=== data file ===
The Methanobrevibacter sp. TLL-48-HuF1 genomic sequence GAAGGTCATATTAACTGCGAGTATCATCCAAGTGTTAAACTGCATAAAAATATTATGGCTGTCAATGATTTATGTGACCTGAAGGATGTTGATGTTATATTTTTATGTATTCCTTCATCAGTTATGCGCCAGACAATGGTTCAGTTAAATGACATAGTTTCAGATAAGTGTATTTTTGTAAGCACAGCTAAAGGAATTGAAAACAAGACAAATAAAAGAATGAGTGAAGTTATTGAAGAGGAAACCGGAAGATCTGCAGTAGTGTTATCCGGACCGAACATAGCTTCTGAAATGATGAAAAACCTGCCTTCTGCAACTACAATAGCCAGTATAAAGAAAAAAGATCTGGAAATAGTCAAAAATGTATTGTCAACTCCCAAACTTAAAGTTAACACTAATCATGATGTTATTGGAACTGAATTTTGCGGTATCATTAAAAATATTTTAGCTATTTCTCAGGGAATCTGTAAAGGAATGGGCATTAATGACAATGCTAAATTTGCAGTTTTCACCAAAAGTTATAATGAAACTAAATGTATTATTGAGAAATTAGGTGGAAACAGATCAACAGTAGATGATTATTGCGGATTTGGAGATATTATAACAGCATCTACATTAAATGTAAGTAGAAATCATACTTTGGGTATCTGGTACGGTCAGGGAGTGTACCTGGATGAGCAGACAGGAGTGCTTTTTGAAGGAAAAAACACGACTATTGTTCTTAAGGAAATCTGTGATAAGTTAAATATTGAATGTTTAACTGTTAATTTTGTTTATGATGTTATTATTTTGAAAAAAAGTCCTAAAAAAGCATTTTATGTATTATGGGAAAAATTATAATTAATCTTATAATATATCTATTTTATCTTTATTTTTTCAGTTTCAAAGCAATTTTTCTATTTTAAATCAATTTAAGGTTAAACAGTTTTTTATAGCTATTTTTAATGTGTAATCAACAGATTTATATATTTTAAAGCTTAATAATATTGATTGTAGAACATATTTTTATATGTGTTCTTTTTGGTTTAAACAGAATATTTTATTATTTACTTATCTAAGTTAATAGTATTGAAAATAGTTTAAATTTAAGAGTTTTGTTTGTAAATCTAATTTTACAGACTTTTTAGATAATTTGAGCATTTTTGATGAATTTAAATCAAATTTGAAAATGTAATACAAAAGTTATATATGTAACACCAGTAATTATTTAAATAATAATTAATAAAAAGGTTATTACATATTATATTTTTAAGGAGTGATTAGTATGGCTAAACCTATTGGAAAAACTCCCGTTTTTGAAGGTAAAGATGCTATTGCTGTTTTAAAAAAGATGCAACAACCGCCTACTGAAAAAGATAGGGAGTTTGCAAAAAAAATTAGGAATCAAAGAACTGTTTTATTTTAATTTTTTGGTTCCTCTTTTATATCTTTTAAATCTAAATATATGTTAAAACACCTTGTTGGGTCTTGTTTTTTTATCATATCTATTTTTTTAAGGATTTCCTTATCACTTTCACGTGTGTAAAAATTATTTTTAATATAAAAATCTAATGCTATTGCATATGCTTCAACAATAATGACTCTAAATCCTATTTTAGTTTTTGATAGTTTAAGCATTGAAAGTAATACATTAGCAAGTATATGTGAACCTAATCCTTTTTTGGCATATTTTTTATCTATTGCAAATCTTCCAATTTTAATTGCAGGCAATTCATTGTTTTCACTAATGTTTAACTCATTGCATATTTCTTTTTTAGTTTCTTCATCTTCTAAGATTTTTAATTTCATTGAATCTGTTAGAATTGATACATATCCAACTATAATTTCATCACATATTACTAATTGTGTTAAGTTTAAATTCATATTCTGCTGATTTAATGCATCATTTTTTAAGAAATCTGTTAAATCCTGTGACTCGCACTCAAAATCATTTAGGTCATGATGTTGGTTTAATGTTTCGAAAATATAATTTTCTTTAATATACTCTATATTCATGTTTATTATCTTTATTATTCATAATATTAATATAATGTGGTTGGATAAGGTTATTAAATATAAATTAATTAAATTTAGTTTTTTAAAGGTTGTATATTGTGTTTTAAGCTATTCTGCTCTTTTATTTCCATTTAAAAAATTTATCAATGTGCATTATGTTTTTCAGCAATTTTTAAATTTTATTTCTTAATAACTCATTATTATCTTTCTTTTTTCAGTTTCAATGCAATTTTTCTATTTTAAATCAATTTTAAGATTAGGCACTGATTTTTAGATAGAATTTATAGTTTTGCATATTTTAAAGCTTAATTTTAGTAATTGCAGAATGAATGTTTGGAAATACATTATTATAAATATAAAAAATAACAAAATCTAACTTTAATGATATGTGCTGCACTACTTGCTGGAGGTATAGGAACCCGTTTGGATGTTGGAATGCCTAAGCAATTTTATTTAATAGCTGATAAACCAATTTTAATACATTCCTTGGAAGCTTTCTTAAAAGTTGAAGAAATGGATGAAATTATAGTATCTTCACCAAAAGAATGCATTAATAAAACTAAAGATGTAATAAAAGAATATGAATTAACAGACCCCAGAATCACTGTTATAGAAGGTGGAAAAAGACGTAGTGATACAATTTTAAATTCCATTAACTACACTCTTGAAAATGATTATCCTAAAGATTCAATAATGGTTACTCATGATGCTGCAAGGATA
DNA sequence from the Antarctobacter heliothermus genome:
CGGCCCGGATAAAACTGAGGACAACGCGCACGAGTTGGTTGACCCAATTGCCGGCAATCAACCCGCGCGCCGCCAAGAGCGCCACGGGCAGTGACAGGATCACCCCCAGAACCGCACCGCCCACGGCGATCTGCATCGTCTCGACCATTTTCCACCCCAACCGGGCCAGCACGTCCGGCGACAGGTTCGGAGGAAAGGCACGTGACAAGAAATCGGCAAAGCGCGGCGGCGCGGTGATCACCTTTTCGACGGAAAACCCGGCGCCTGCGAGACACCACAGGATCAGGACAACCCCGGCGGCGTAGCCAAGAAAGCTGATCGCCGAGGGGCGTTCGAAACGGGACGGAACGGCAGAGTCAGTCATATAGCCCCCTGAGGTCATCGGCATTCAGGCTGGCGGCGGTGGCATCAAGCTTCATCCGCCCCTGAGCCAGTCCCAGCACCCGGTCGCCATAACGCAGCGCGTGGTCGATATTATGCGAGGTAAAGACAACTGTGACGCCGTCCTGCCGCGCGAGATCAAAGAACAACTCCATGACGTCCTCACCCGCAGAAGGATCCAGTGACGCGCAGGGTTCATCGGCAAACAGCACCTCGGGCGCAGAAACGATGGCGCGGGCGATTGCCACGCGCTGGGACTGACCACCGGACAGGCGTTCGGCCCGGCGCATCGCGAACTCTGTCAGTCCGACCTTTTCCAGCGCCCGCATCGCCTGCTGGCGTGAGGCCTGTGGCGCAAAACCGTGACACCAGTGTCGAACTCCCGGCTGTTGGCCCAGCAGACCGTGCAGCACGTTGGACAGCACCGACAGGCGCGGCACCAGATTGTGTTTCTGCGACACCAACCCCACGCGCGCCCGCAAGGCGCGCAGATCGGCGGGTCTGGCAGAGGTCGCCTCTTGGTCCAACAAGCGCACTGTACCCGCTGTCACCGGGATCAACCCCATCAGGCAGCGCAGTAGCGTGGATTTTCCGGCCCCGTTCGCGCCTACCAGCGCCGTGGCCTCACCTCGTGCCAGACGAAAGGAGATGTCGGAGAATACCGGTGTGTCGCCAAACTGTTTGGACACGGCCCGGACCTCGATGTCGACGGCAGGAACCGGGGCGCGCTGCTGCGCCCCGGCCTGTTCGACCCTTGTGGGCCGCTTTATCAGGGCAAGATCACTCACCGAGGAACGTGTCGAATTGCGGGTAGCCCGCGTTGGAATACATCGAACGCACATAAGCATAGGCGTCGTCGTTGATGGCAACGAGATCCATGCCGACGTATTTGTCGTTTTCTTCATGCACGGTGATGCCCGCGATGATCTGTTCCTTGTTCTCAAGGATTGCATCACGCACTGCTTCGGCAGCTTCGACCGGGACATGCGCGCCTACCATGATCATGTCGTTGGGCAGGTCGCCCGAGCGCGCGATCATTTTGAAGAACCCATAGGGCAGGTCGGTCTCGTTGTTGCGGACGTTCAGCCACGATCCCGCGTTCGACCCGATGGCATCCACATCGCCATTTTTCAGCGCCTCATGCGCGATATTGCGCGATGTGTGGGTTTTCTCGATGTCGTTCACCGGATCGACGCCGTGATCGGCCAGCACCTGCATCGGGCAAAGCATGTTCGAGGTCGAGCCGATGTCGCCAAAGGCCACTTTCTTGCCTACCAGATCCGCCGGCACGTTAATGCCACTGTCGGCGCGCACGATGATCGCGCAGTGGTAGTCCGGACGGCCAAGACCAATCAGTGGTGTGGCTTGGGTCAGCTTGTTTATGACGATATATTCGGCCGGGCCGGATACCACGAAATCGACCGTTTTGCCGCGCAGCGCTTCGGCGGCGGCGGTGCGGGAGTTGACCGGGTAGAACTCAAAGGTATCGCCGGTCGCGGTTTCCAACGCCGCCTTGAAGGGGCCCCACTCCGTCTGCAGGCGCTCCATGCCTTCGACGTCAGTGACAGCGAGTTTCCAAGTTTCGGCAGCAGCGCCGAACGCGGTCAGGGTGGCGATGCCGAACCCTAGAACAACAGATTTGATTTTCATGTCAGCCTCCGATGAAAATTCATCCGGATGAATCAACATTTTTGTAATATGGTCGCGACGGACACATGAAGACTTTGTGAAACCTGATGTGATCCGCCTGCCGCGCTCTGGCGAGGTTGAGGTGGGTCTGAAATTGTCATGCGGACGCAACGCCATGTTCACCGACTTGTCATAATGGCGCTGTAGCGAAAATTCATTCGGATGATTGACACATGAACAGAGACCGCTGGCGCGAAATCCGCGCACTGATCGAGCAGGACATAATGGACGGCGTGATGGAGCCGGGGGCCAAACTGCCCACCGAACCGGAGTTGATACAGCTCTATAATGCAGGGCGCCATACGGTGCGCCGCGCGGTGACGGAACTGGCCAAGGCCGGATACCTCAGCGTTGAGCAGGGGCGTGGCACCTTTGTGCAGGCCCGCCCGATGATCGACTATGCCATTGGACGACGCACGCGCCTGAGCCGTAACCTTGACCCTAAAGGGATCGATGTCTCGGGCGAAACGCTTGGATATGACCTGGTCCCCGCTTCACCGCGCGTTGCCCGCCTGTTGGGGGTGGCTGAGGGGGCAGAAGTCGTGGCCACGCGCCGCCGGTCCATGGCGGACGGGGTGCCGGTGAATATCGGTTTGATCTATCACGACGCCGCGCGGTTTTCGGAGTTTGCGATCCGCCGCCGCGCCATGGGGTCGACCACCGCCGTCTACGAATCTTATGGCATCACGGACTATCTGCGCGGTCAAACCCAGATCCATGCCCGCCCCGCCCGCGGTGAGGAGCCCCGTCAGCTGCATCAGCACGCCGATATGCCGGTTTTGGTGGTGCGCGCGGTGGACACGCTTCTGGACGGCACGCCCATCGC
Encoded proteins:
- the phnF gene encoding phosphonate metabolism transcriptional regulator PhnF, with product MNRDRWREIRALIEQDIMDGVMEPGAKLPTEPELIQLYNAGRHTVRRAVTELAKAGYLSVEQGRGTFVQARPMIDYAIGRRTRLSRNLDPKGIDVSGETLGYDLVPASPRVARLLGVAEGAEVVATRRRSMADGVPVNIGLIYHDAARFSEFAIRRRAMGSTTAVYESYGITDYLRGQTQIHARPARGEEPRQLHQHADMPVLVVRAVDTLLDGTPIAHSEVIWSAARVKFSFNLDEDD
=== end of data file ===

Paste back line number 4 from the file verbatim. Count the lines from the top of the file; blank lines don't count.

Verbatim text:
Encoded proteins: